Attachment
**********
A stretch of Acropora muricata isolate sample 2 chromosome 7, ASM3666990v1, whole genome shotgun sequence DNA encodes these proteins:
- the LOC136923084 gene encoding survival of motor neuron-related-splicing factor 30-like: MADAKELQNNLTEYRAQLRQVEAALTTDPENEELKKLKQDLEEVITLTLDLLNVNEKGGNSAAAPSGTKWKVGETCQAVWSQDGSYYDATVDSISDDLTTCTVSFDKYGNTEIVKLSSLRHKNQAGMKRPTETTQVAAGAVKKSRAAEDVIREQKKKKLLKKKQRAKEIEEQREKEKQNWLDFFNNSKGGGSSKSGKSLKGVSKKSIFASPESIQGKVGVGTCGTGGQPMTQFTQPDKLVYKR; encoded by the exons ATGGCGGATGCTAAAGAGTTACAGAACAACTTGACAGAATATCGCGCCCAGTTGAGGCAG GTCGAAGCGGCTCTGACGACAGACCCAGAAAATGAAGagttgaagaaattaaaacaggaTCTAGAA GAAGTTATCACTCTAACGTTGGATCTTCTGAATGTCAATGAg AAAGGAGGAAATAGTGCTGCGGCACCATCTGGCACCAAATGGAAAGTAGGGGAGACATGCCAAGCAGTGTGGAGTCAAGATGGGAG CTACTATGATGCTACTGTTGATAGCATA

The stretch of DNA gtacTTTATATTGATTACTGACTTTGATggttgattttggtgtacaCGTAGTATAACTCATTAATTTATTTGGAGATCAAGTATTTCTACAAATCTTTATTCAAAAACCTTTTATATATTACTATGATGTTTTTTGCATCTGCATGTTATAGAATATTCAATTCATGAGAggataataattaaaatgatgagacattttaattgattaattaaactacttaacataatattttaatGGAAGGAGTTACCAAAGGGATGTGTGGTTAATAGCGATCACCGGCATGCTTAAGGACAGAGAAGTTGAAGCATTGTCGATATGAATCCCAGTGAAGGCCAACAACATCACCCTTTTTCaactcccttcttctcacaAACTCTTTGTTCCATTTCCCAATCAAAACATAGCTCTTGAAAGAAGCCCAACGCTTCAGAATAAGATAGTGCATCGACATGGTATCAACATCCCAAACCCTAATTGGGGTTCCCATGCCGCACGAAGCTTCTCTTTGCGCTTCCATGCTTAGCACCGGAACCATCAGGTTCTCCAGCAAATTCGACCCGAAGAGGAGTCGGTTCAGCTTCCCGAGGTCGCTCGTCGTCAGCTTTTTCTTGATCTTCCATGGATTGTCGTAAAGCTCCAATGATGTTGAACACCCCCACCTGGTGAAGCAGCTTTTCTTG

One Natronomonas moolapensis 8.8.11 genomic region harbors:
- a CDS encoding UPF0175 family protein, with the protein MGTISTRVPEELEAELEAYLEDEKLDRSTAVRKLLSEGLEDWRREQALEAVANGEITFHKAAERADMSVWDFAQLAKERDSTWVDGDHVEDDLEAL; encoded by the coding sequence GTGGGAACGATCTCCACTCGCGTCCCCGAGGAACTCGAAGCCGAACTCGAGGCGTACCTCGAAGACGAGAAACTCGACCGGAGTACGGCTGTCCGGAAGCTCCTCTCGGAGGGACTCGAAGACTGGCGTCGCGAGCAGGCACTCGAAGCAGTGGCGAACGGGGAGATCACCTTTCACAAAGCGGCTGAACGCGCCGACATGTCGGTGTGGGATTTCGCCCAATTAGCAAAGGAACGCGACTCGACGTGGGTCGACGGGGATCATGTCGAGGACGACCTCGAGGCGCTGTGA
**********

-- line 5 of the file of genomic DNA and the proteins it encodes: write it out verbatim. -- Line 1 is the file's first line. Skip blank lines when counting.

- a CDS encoding UPF0175 family protein, with the protein MGTISTRVPEELEAELEAYLEDEKLDRSTAVRKLLSEGLEDWRREQALEAVANGEITFHKAAERADMSVWDFAQLAKERDSTWVDGDHVEDDLEAL; encoded by the coding sequence GTGGGAACGATCTCCACTCGCGTCCCCGAGGAACTCGAAGCCGAACTCGAGGCGTACCTCGAAGACGAGAAACTCGACCGGAGTACGGCTGTCCGGAAGCTCCTCTCGGAGGGACTCGAAGACTGGCGTCGCGAGCAGGCACTCGAAGCAGTGGCGAACGGGGAGATCACCTTTCACAAAGCGGCTGAACGCGCCGACATGTCGGTGTGGGATTTCGCCCAATTAGCAAAGGAACGCGACTCGACGTGGGTCGACGGGGATCATGTCGAGGACGACCTCGAGGCGCTGTGA